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Amelie Mauresmo

tennis player
Full name: Amelie Simone Mauresmo
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Bio Amélie Simone Mauresmo is a French former professional tennis player, and a former World No. 1. Mauresmo won two Grand Slam singles titles at the Australian Open and at Wimbledon, and also won a Silver Medal at the 2004 Summer Olympics.

Mauresmo first attained the top ranking on 13 September 2004, holding it for five weeks on that occasion. She was the fifteenth World No. 1 in women's tennis since the computer rankings began. She is well known for her powerful one-handed backhand and strong net play. She officially announced her retirement from professional tennis on 3 December 2009, ending a career of fifteen years. She returned to Wimbledon in 2010, acting as a grass court advisor for Frenchman and 2007 Wimbledon doubles champion Michaël Llodra. She helped Marion Bartoli in 2013 and during Bartoli's triumph at Wimbledon. Mauresmo has coached Andy Murray since June 2014.

Mauresmo was born in Saint-Germain-en-Laye slightly northwest of Paris. She began playing tennis at the age of four, after being inspired by Yannick Noah's win in the 1983 French Open on television. It was after his win that Mauresmo's parents bought her her first tennis racket. Later on in 1998 Yannick Noah picked her on the French team for the Fed Cup. Her mother Françoise is a housewife and her father Francis, who died in March 2004, was an engineer. She has a brother, Fabien, who is an engineer.

In 1996, Mauresmo captured both the junior French Open and Wimbledon women's singles titles. She was named 1996 Junior World Champion by the International Tennis Federation.

The unseeded Mauresmo reached the Australian Open final in 1999 with wins over three seeded players, including world no. 1 Lindsay Davenport, before falling to world no. 2 Martina Hingis. Mauresmo was only the second Frenchwoman ever to reach the Australian Open final; (Mary Pierce was the first, winning the championship in 1995). She was only the third Frenchwoman to reach any Grand Slam final during the Open Era.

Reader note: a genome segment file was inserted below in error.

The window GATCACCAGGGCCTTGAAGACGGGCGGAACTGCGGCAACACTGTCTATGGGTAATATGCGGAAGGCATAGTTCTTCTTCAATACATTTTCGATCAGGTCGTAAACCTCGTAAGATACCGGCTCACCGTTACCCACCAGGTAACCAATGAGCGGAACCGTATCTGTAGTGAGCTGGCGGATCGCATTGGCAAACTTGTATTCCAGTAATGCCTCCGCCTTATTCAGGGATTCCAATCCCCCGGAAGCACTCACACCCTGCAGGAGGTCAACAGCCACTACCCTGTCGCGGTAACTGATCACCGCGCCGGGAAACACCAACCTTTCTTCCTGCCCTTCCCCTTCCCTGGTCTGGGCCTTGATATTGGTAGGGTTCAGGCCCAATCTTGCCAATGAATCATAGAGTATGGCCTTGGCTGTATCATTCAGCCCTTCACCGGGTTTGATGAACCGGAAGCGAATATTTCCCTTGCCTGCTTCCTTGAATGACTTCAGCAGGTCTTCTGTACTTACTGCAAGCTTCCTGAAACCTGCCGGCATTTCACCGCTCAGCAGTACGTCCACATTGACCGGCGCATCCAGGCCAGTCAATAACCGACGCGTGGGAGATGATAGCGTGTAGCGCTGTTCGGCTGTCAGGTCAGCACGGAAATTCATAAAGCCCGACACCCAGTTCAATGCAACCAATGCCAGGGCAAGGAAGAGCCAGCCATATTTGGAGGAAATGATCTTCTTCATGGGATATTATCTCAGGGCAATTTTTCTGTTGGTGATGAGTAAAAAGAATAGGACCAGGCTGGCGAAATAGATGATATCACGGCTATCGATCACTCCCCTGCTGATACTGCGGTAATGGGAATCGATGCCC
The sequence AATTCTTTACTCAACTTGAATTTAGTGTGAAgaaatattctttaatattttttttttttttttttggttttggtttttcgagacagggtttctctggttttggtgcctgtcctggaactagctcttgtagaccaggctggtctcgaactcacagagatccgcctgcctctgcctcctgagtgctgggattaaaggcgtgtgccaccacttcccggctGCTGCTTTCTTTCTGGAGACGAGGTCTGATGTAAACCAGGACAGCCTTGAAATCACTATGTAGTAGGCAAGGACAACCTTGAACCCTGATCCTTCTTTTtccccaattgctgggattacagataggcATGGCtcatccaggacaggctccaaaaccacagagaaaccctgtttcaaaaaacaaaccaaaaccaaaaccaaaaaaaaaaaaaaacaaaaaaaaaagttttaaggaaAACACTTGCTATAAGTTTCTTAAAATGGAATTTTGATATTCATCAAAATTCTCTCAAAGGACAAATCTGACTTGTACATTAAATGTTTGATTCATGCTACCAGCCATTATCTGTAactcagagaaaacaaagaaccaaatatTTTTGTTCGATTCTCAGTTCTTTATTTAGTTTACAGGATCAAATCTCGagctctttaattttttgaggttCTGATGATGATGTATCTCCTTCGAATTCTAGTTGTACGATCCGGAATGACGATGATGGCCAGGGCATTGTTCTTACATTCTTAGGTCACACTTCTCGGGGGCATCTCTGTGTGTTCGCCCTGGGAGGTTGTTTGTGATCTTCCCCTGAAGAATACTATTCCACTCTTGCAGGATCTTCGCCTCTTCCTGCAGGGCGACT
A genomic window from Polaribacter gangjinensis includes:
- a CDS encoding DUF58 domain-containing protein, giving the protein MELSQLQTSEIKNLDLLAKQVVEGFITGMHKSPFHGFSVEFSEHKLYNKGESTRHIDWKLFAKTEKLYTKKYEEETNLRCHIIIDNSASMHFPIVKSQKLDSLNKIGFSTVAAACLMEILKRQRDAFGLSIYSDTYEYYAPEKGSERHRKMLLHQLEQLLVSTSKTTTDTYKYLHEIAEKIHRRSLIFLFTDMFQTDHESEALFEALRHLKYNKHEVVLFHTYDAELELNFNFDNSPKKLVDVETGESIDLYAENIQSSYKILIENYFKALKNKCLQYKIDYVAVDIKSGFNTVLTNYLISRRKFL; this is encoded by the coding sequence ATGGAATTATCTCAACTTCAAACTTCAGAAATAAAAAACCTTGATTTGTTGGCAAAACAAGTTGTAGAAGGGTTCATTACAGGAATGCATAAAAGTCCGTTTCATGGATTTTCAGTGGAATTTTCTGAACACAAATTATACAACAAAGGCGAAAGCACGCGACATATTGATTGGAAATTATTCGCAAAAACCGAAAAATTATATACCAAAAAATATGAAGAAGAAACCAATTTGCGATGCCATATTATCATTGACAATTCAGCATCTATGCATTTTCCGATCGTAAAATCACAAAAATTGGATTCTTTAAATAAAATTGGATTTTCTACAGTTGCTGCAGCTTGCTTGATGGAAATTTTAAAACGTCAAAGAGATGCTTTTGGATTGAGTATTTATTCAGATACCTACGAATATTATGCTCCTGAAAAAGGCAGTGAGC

Mauresmo defeated Hingis later in the year, en route to the final of the Paris indoor event.

After the defeat of Davenport at the Australian Open, Mauresmo, 19 at the time, came out as gay to the international press. She "attributed her success on the court to coming to terms with her sexuality and finding love." She also endured homophobic taunts from fellow competitors, whom she later went on to defeat

Although Mauresmo had been one of the top singles players for several years, she did not have success in winning Grand Slam tournaments until 2006. Her talents were never questioned, but Mauresmo was criticized for her mental strength after succumbing to nerves in those events. In consecutive Wimbledon semifinals, she lost to Serena Williams and Lindsay Davenport after leading comfortably. Before her 2006 Australian Open title, Mauresmo was often touted as "the greatest women's player never to win a Grand Slam." After winning the 2006 Wimbledon title, Mauresmo openly joked, "I don’t want anyone to talk about my nerves any more."

Mauresmo is one of the few tennis players, male or female, to have reached the top ranking without first winning a Grand Slam singles title. Other players who had done so were Belgian Kim Clijsters, who ascended to the top spot in 2003, two years before winning her first Grand Slam singles title at the 2005 U.S. Open; Ivan Lendl, who first reached world no. 1 in 1983, before winning any of his eight Grand Slam singles titles; Marcelo Ríos of Chile, who reached world no. 1 in 1998 but never won a Grand Slam singles title; Jelena Janković of Serbia who reached world no. 1 in 2008; Dinara Safina, who reached World No. 1 in 2009 without winning a Grand Slam singles title; and Caroline Wozniacki, who reached world no. 1 in 2010.

Mauresmo inducted into International Tennis Hall of Fame in 2015.
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